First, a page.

1954 New Zealand Labour Party leadership election
The New Zealand Labour Party leadership election, 1954 was held on 23 June 1954 to determine the future leadership of the New Zealand Labour Party. The election was won by Hutt MP Walter Nash, the incumbent leader.
Nash's initial handling of the leadership of the Labour party was seen as rather mediocre. He had difficult obstacles, chiefly the waterfront dispute. Nash attempted to take a moderate position in the dispute, stating "we are not for the waterside workers, and we are not against them". Labour's neutral position merely ended up displeasing both sides, however, and Nash was widely accused of indecision and lack of courage. Labour was defeated heavily in the 1951 snap election.
In May 1953, Rex Mason informed Nash that several members were complaining to him about the party's leadership to him and that he thought that the majority wanted a new leader to take over. Later, in February 1954, MP Angus McLagan referred to a newspaper article questioning Nash's leadership which resulted in a unanimous call for a date to be set for new leadership selection.
Nash had been Labour's leader since 1951. While his leadership was questioned by caucus colleagues, Nash had overwhelming support from the Trade Unions, who backed the party financially. Likewise, party branches from all over the country passed resolutions confirming their support for Nash, sending a message to prospective challengers. Nash was nominated by Michael Moohan for the leadership.
Nordmeyer had been an MP since 1935, though briefly out of parliament from 1949-51. He was the then President of the party and it was speculated he may have been involved with leaking the media report quoted by McLagan. Nordmeyer was nominated by Warren Freer for the leadership.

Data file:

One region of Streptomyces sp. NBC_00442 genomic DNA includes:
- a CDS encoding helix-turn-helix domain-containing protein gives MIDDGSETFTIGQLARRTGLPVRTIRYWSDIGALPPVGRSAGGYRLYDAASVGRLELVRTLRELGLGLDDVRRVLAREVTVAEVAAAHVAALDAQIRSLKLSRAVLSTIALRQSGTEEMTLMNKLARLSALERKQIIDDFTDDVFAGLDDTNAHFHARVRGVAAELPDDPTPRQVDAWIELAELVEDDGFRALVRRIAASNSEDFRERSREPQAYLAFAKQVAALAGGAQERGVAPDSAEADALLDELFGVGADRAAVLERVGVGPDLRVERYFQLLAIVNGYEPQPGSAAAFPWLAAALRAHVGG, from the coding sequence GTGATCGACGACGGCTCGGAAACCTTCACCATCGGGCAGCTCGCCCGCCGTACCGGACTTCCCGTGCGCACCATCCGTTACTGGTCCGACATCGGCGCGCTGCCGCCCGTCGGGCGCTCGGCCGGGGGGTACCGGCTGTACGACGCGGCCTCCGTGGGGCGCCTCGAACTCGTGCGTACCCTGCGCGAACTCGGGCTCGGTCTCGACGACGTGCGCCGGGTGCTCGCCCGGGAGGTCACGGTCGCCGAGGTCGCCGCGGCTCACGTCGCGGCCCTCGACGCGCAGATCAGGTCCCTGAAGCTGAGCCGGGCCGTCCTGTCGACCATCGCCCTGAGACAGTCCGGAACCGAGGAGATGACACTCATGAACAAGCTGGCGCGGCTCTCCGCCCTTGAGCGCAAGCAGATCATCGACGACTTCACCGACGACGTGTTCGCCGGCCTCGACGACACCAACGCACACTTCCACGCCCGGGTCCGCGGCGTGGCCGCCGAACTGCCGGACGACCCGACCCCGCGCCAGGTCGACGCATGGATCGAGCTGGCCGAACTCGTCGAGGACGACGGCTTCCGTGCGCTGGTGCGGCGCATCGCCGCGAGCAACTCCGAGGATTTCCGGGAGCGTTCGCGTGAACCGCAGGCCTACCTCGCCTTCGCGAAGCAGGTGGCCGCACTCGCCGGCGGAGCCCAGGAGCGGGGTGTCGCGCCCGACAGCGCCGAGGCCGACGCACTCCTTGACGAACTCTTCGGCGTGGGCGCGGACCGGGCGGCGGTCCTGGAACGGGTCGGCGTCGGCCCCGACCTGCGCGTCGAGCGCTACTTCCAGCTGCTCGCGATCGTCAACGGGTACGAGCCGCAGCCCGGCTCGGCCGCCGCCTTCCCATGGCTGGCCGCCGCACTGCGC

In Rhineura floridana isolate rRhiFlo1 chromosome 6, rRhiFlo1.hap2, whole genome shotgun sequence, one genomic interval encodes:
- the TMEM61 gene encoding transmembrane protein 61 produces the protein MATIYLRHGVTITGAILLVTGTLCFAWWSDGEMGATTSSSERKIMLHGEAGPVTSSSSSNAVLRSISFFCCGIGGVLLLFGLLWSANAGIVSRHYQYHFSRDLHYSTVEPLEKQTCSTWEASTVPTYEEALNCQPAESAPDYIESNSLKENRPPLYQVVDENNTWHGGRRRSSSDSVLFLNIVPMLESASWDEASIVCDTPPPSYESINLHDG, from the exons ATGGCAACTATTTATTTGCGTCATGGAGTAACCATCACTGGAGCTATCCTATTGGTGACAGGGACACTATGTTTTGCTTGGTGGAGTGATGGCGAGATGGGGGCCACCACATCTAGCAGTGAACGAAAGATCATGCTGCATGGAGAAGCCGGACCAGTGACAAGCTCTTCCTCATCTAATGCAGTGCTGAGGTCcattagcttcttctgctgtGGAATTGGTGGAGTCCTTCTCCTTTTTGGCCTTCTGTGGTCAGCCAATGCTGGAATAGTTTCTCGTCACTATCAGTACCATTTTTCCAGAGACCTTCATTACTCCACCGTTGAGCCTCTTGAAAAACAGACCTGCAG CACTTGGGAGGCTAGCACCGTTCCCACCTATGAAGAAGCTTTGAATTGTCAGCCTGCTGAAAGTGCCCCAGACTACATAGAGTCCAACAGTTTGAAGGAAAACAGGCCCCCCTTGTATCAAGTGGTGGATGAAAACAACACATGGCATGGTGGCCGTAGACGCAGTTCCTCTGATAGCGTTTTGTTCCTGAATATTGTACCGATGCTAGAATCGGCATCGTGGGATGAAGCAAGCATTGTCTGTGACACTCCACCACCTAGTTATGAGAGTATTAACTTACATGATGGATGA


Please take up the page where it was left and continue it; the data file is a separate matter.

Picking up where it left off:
Under pressure from the grass roots members and trade unions, the majority of Labour's caucus voted for Nash. Some, such as Michael Moohan, switched sides and voted for Nash in recognition of the increasing unpopularity of a leadership change. According to Nash himself, only nine votes were cast against him. The four Maori MPs abstained from the vote.
How each MP voted
A list of each MP's vote.
|Charles Henry Chapman||Nash|
|Tapihana Paraire Paikea||Abstain|
The affair was messy and won little support from either public or party. As a result, Nordmeyer, Bill Anderton and Phil Connolly were called before Labour's National Executive. Nash himself was shocked at Nordmeyer's level of support. Nash would remain leader until 1963, when he retired. Nordmeyer took his place as leader, though was only to hold the post for two years. Jerry Skinner remained as deputy-leader, he was re-elected unopposed for the position.
- Franks, Peter; McAloon, Jim (2016). Labour: The New Zealand Labour Party 1916-2016. Wellington: Victoria University Press. ISBN 978-1-77656-074-5.
- Sinclair, Keith (1976). Walter Nash. Auckland, New Zealand: Oxford.
- Logan, Mary (2008). Nordy, Arnold Nordmeyer a political biography. Wellington: Steele Roberts Publishers. ISBN 978-1-877448-33-1.